Inflated Responsibility Beliefs in Paediatric OCD: Exploring the Role of Parental Rearing and Child Age
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Cognitive-behavioural models of obsessive–compulsive disorder (OCD) propose that inflated responsibility beliefs are central to the maintenance of the disorder and are proposed to originate during early childhood via experiences of harsh and/or controlling parenting. The current study aimed to examine the associations between perceived parental rearing behaviours, inflated responsibility/threat beliefs, and OCD severity and impairment in children (aged 7–12 years) and adolescents (aged 13–17 years) with OCD (n = 136). Results indicated that for younger children, greater child perceptions of overprotection and anxious rearing were each associated with increased inflated responsibility beliefs. For older children, these positive associations remained, and furthermore, inflated responsibility beliefs mediated the association between perceived maternal anxious rearing and OCD impairment. Results highlight the role of the family in the development of inflated responsibility bias and OCD-related impairment.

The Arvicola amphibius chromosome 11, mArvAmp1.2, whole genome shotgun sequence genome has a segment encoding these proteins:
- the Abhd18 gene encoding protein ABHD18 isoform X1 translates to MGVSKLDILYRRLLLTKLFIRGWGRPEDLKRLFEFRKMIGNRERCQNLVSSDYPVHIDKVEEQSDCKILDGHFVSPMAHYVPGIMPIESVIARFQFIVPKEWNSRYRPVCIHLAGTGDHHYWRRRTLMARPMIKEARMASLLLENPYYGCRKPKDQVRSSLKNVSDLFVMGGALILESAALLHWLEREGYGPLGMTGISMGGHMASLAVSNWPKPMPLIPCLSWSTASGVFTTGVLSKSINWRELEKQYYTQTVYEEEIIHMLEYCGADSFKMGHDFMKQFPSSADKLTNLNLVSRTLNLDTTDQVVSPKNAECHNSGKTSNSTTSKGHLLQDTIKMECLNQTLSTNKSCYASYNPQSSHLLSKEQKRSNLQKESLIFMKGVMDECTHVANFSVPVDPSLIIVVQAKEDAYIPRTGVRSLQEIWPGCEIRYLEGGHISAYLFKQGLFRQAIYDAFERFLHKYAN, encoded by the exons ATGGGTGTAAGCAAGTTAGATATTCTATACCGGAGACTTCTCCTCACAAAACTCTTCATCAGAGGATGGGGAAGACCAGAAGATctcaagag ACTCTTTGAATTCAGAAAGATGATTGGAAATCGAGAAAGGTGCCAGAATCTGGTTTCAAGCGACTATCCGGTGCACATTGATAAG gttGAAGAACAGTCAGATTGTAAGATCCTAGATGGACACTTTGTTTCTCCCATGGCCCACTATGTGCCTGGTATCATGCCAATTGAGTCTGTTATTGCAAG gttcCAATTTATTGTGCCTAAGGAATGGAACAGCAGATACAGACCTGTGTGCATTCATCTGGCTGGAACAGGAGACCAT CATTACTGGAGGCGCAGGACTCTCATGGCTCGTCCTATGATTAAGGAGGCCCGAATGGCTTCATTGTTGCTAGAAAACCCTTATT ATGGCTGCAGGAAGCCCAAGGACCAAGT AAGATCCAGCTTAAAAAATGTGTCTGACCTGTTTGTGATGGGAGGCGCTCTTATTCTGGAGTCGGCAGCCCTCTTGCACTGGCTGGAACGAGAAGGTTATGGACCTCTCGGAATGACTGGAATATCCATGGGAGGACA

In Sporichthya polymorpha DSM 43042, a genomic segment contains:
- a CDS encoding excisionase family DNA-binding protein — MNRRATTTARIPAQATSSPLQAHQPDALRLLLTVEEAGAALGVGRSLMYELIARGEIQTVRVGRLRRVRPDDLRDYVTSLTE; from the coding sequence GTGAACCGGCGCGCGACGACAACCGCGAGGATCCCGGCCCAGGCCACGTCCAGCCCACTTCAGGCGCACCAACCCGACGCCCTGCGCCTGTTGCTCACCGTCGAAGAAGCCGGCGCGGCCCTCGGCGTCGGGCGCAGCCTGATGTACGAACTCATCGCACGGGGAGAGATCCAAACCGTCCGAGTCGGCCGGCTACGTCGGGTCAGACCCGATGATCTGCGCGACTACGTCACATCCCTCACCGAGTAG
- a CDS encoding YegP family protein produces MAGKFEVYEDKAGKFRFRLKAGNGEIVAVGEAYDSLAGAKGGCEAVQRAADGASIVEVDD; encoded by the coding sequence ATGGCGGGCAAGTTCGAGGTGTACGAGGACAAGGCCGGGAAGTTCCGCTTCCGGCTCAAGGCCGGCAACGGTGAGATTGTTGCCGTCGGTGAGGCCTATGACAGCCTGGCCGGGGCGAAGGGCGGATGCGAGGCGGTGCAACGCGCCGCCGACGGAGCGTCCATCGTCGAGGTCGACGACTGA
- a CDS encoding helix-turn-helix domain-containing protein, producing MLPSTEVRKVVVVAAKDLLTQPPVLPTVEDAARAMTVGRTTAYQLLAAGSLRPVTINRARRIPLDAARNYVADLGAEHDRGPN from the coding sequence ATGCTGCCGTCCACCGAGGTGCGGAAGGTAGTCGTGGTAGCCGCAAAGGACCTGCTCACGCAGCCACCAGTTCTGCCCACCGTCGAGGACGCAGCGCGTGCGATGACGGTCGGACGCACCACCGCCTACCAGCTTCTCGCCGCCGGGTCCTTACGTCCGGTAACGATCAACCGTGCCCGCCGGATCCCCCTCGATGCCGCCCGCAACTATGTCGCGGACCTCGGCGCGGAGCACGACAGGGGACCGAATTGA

KeywordsInflated responsibility Paediatric OCD Parental rearing Overprotection Anxious rearing
This study was partially supported by funding from the Financial Markets for Children (2013.277), the National Health and Medical Research Council (APP1058025). The first author is a recipient of an Australian Postgraduate Award, and the fourth author is a recipient of both a Griffith University Postgraduate Research Scholarship and an International Postgraduate Research Scholarship. The funding bodies and academic scholarship providers were not involved in the study design, analyses, or submission process.
Compliance with Ethical Standards
Conflicts of interest
The authors declare they have no conflicts of interest.
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